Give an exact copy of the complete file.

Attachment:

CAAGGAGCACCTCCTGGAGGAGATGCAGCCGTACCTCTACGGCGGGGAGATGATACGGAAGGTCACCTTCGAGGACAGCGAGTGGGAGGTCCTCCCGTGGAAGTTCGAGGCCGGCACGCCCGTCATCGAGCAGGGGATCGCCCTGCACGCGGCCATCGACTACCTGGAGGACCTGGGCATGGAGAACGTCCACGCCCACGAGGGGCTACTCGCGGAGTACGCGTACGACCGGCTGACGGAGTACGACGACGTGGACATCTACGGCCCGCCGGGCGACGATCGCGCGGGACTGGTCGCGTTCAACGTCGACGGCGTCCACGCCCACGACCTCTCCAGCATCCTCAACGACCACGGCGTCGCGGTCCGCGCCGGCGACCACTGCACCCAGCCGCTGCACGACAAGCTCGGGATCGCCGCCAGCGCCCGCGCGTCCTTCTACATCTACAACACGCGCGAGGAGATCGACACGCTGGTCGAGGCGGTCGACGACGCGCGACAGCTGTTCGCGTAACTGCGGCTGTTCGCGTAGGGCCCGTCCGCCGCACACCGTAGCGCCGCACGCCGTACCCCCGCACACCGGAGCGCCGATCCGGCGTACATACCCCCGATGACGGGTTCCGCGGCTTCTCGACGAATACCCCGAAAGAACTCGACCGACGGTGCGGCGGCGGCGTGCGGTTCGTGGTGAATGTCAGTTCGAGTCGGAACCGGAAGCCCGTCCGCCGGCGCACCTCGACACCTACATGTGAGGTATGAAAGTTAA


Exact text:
CAAGGAGCACCTCCTGGAGGAGATGCAGCCGTACCTCTACGGCGGGGAGATGATACGGAAGGTCACCTTCGAGGACAGCGAGTGGGAGGTCCTCCCGTGGAAGTTCGAGGCCGGCACGCCCGTCATCGAGCAGGGGATCGCCCTGCACGCGGCCATCGACTACCTGGAGGACCTGGGCATGGAGAACGTCCACGCCCACGAGGGGCTACTCGCGGAGTACGCGTACGACCGGCTGACGGAGTACGACGACGTGGACATCTACGGCCCGCCGGGCGACGATCGCGCGGGACTGGTCGCGTTCAACGTCGACGGCGTCCACGCCCACGACCTCTCCAGCATCCTCAACGACCACGGCGTCGCGGTCCGCGCCGGCGACCACTGCACCCAGCCGCTGCACGACAAGCTCGGGATCGCCGCCAGCGCCCGCGCGTCCTTCTACATCTACAACACGCGCGAGGAGATCGACACGCTGGTCGAGGCGGTCGACGACGCGCGACAGCTGTTCGCGTAACTGCGGCTGTTCGCGTAGGGCCCGTCCGCCGCACACCGTAGCGCCGCACGCCGTACCCCCGCACACCGGAGCGCCGATCCGGCGTACATACCCCCGATGACGGGTTCCGCGGCTTCTCGACGAATACCCCGAAAGAACTCGACCGACGGTGCGGCGGCGGCGTGCGGTTCGTGGTGAATGTCAGTTCGAGTCGGAACCGGAAGCCCGTCCGCCGGCGCACCTCGACACCTACATGTGAGGTATGAAAGTTAA